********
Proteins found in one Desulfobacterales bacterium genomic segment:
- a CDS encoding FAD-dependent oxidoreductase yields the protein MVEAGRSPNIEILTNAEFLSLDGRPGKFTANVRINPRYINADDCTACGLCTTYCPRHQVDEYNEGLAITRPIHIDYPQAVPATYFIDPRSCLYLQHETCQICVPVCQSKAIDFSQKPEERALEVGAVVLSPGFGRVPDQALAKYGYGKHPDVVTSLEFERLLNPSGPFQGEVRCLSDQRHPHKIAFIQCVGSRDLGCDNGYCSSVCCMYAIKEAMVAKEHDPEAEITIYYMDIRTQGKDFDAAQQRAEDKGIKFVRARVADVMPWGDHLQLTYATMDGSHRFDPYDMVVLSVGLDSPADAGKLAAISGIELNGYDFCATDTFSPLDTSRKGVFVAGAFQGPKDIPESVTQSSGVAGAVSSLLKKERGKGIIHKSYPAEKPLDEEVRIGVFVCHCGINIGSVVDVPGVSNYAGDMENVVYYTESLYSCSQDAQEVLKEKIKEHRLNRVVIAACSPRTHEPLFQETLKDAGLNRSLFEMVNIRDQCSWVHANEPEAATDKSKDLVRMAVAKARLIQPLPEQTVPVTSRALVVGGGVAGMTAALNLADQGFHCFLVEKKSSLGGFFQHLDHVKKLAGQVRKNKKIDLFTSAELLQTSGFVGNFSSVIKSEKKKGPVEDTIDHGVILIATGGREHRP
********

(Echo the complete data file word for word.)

Proteins found in one Desulfobacterales bacterium genomic segment:
- a CDS encoding FAD-dependent oxidoreductase yields the protein MVEAGRSPNIEILTNAEFLSLDGRPGKFTANVRINPRYINADDCTACGLCTTYCPRHQVDEYNEGLAITRPIHIDYPQAVPATYFIDPRSCLYLQHETCQICVPVCQSKAIDFSQKPEERALEVGAVVLSPGFGRVPDQALAKYGYGKHPDVVTSLEFERLLNPSGPFQGEVRCLSDQRHPHKIAFIQCVGSRDLGCDNGYCSSVCCMYAIKEAMVAKEHDPEAEITIYYMDIRTQGKDFDAAQQRAEDKGIKFVRARVADVMPWGDHLQLTYATMDGSHRFDPYDMVVLSVGLDSPADAGKLAAISGIELNGYDFCATDTFSPLDTSRKGVFVAGAFQGPKDIPESVTQSSGVAGAVSSLLKKERGKGIIHKSYPAEKPLDEEVRIGVFVCHCGINIGSVVDVPGVSNYAGDMENVVYYTESLYSCSQDAQEVLKEKIKEHRLNRVVIAACSPRTHEPLFQETLKDAGLNRSLFEMVNIRDQCSWVHANEPEAATDKSKDLVRMAVAKARLIQPLPEQTVPVTSRALVVGGGVAGMTAALNLADQGFHCFLVEKKSSLGGFFQHLDHVKKLAGQVRKNKKIDLFTSAELLQTSGFVGNFSSVIKSEKKKGPVEDTIDHGVILIATGGREHRP